A disconcerting document like the Instrumentum Laboris for the Amazon Synod can only be understood as the outcome of the constant growth of an ecologist current in the Church, which had its official recognition and therefore elevation to doctrine in the encyclical Laudato Si (2015).
The turning point represented by the encyclical on the environment goes far beyond paying attention to our “common home”. In fact, it takes a distance from traditional Catholic anthropology to include social and political categories rooted in social Darwinism. Laudato Si echoes the Earth Charter, a declaration of fundamental ethical principles that emanates from a project developed at the United Nations. In it, man loses his centrality in Creation and becomes part of a “community of life” in which he has equal dignity with animals and plants. This is a fundamentally pantheistic vision such that the Encyclical’s due reference to Christian Revelation seems merely juxtaposed to religious conceptions that have a very different root.
In Catholicism, harmony in Creation comes from a correct relationship of man with his surrounding environment and with God, summarized in the formula “nature is for man, but man is for God.” In other words, man’s correct relationship with nature is a consequence of his recognition of belonging to God, to whom one is responsible for the way one uses the gifts of nature and relates with other men. This is exactly the vision that lies beneath the much misunderstood and instrumentalized Canticle of Creatures of St. Francis.
Although Laudato Si explicitly criticizes the “biocentrism” typical of the so-called “deep ecology,” the strong and justified criticism of modern anthropocentrism does not reaffirm the traditional Catholic vision. This is so much so that the experience of Benedictine monasticism, dismissed with a joke, is in fact history’s greatest example of the meaning of a correct relationship with nature that comes from “Quaerere Deum“: by living his life in search of God, man collaborates in the work of Creation by making nature blossom around him. Instead, the encyclical proposes primitive and aboriginal communities (No. 146) as a model of harmony between man and nature, a vision as idyllic as it is unreal. The Instrumentum Laboris takes this exaltation of indigenous cultures to extreme consequences.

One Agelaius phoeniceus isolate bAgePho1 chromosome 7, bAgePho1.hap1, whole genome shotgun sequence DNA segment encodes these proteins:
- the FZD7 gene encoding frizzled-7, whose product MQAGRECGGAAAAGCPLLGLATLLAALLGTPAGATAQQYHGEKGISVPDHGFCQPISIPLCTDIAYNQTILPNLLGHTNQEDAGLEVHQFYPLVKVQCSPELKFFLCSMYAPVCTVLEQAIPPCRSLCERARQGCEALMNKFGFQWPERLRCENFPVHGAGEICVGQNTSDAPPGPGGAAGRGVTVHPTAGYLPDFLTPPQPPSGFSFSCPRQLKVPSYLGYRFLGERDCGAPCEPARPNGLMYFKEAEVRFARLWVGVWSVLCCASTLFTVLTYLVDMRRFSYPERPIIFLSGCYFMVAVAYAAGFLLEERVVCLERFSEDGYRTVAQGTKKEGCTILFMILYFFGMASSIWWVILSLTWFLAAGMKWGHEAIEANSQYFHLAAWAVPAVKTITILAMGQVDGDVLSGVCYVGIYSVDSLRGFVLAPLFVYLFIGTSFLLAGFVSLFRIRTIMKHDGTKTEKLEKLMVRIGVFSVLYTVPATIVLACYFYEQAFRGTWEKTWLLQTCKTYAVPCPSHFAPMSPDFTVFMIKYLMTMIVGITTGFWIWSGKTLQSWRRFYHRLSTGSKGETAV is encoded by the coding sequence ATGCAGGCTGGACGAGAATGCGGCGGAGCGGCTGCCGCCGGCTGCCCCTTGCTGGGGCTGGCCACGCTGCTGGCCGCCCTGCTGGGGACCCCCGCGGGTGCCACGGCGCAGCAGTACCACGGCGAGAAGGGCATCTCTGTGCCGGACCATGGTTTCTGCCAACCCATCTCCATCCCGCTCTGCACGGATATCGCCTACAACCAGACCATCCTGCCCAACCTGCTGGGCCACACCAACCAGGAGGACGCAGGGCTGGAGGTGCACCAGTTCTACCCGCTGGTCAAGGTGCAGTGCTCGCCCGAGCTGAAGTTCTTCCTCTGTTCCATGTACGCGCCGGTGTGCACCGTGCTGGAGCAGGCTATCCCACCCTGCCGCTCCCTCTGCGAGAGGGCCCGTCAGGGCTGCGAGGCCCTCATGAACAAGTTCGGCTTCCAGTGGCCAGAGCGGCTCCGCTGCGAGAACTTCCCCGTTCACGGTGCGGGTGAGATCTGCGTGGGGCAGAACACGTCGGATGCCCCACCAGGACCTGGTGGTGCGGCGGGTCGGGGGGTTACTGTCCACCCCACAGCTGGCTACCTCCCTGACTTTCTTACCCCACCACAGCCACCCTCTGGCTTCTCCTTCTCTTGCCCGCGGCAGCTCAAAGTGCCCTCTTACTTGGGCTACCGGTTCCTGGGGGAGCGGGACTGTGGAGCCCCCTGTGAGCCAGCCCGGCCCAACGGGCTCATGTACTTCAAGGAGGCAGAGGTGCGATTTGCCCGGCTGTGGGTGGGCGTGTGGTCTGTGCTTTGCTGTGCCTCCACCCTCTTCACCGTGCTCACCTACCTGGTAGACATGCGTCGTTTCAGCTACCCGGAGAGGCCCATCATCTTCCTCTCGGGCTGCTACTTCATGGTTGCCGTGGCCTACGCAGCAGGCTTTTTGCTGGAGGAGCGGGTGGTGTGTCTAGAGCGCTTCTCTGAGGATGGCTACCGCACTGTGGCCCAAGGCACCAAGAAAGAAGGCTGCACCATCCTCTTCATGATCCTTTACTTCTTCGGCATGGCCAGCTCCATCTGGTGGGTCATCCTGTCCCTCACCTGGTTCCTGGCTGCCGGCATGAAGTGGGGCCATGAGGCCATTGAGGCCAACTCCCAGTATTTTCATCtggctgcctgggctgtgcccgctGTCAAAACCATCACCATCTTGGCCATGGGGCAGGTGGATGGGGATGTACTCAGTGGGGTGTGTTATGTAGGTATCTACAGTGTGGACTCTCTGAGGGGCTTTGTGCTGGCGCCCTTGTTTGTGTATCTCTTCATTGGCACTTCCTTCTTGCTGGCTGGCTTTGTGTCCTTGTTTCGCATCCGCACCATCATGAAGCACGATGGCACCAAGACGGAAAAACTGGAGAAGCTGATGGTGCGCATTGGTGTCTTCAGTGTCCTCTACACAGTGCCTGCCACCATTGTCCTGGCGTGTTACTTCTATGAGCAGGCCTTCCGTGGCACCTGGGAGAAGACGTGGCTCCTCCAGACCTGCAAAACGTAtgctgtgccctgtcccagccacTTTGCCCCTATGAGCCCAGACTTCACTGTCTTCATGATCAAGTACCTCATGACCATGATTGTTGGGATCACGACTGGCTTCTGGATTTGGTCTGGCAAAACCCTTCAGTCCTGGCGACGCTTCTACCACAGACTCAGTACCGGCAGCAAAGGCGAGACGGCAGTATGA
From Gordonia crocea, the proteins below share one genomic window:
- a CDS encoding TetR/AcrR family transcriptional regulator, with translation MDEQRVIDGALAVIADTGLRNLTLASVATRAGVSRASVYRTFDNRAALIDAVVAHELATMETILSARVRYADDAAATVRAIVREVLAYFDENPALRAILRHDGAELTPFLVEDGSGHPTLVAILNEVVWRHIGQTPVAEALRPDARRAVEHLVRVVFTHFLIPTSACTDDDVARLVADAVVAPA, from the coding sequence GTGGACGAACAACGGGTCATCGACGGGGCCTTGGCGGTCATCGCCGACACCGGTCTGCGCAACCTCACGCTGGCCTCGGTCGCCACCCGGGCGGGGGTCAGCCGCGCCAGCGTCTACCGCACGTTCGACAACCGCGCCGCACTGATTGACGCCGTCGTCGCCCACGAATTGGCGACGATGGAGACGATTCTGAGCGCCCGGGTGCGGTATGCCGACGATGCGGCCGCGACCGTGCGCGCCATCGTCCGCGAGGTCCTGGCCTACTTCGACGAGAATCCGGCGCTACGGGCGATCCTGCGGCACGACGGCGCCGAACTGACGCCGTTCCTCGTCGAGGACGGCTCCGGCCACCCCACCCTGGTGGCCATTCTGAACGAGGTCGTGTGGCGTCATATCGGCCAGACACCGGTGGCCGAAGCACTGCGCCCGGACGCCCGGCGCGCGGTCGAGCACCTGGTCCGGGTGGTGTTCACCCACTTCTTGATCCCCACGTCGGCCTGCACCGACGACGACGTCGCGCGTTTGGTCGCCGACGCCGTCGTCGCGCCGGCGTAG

This approach is not surprising considering that a decisive contribution to the writing of Laudato Si came from the former Brazilian Franciscan friar Leonardo Boff, the principal exponent of liberation theology already condemned in the 1980s by the Congregation for the Doctrine of the Faith. Boff has lived in an ecological reserve since the 1990s and, in addition to his academic and writing activities, he has supported the main ecological and Marxist movements in Latin America. He himself disclosed that Pope Francis called him and said he wanted to read all his books as an aid to write Laudato Si.
His influence is more than evident, as is, for example, the acritical assumption of environmental catastrophism – climatic, but not only – as the foundation to establish what the Pope has called “ecological conversion”. It is the first time that a social and political analysis questionable by its very nature and subject to corrections becomes the foundation of a magisterial act. This is the same approach we find in the Instrumentum Laboris.
Another fundamental turning point in Laudato Si is the adoption of the concept of “sustainable development”, which the previous pontificates had always rejected. Indeed, it is too superficially believed that “sustainability” refers simply to the inclusion of respect for the environment among the criteria to evaluate economic, social and political initiatives. Instead, sustainability is a much broader concept affirmed in UN circles in the 1980s, which results from an atheistic and materialistic conception. The basis of the concept of sustainability is a negative vision of man as a disturbing element for the global ecosystem: for this reason, global environmental policies tend to limit man’s impact both quantitatively and qualitatively. As a result, you must have birth control in poor countries, put the brakes on development, and promote de-industrialization in rich countries.
In Laudato Si we find a strong accentuation of the second aspect but a rejection of the methods of birth control in principle. Now if one assumes the principles underlying a global conception of the man-nature relationship as good but refuse to adopt their practical consequences, this becomes pure moralism bound to completely surrender sooner or later. In other words, if we accept as a fact that human presence and activity is harmful to the environment and puts the very survival of the planet at risk if we continue to launch alarms about the coming catastrophe and claim we are on the brink of the precipice, we must sooner or later accept emergency measures to stop human activity such as contraception. Likewise, if one considers aboriginal culture a model of harmony, the consequence can only be appreciation for animist religions and condemnation of evangelization, which in fact clearly appears in the Instrumentum Laboris.
Therefore, at stake is not so much the care for the environment – which is obviously a duty – nor measures to save the Amazon forest (assuming this is a specific task of the Church). There is much more: the very content of the Catholic faith. For this reason, it is important for the bishops to become aware of it and begin by rejecting the Instrumentum Laboris for the Synod on the Amazon.
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